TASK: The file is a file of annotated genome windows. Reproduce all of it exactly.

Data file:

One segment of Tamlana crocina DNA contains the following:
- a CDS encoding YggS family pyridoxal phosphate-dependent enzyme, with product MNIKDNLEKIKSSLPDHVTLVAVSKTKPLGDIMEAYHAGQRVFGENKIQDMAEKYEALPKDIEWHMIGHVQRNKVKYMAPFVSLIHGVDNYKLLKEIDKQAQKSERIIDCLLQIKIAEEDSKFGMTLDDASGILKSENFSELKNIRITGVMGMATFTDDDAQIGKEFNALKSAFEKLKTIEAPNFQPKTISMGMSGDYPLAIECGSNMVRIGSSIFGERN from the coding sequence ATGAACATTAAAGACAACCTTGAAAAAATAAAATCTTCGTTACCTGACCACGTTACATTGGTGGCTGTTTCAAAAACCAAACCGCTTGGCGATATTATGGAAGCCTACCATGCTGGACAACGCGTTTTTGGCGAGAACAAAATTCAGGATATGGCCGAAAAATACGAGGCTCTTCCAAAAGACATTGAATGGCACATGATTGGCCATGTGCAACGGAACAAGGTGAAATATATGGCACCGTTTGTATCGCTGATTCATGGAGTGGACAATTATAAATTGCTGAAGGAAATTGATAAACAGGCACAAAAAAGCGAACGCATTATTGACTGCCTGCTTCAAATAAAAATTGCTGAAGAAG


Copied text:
One segment of Tamlana crocina DNA contains the following:
- a CDS encoding YggS family pyridoxal phosphate-dependent enzyme, with product MNIKDNLEKIKSSLPDHVTLVAVSKTKPLGDIMEAYHAGQRVFGENKIQDMAEKYEALPKDIEWHMIGHVQRNKVKYMAPFVSLIHGVDNYKLLKEIDKQAQKSERIIDCLLQIKIAEEDSKFGMTLDDASGILKSENFSELKNIRITGVMGMATFTDDDAQIGKEFNALKSAFEKLKTIEAPNFQPKTISMGMSGDYPLAIECGSNMVRIGSSIFGERN from the coding sequence ATGAACATTAAAGACAACCTTGAAAAAATAAAATCTTCGTTACCTGACCACGTTACATTGGTGGCTGTTTCAAAAACCAAACCGCTTGGCGATATTATGGAAGCCTACCATGCTGGACAACGCGTTTTTGGCGAGAACAAAATTCAGGATATGGCCGAAAAATACGAGGCTCTTCCAAAAGACATTGAATGGCACATGATTGGCCATGTGCAACGGAACAAGGTGAAATATATGGCACCGTTTGTATCGCTGATTCATGGAGTGGACAATTATAAATTGCTGAAGGAAATTGATAAACAGGCACAAAAAAGCGAACGCATTATTGACTGCCTGCTTCAAATAAAAATTGCTGAAGAAG